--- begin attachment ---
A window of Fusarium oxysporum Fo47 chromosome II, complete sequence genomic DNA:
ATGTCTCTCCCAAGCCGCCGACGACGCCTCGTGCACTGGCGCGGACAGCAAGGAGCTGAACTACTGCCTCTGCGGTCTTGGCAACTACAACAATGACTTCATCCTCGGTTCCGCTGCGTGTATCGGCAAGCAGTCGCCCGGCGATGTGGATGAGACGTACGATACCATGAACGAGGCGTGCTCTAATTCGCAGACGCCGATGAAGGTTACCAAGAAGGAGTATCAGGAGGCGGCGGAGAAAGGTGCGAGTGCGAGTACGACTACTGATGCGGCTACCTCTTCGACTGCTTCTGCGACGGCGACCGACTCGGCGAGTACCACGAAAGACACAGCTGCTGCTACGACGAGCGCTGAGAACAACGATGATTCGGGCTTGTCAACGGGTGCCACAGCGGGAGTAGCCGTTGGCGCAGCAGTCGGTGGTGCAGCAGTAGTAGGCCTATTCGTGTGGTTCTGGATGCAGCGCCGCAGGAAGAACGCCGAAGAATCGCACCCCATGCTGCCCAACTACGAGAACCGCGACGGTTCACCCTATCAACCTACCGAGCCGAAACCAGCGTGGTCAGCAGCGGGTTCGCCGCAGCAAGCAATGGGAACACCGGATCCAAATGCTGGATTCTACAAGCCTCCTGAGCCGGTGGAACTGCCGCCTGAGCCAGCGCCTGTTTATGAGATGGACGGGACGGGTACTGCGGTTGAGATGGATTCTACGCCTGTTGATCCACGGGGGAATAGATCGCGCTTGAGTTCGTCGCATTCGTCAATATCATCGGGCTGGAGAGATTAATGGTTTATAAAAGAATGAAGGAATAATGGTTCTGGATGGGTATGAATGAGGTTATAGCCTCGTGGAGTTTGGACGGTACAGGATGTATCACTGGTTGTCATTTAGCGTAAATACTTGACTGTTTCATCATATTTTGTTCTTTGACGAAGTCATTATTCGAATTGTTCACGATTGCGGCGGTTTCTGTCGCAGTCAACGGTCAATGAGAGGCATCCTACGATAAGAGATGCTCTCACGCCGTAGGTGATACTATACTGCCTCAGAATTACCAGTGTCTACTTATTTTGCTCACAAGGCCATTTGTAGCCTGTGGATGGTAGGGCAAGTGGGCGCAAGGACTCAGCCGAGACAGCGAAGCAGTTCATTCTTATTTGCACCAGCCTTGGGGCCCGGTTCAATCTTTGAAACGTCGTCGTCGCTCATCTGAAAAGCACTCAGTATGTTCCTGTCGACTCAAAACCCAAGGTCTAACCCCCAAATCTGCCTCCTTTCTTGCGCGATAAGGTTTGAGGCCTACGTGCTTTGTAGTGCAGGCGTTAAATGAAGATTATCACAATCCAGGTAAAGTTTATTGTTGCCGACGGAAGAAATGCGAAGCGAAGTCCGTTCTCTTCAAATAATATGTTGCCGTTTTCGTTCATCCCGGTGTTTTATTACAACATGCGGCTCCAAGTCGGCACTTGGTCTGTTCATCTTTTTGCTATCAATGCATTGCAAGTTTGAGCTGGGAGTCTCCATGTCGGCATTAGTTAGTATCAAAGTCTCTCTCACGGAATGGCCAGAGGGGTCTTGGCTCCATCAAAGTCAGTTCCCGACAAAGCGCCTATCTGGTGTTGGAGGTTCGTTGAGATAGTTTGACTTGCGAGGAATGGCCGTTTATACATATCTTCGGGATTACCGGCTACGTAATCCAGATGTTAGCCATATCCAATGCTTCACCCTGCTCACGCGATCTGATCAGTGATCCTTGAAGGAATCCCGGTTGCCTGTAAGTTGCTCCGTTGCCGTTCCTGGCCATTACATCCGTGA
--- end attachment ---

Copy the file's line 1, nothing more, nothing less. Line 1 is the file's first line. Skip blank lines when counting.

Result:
A window of Fusarium oxysporum Fo47 chromosome II, complete sequence genomic DNA: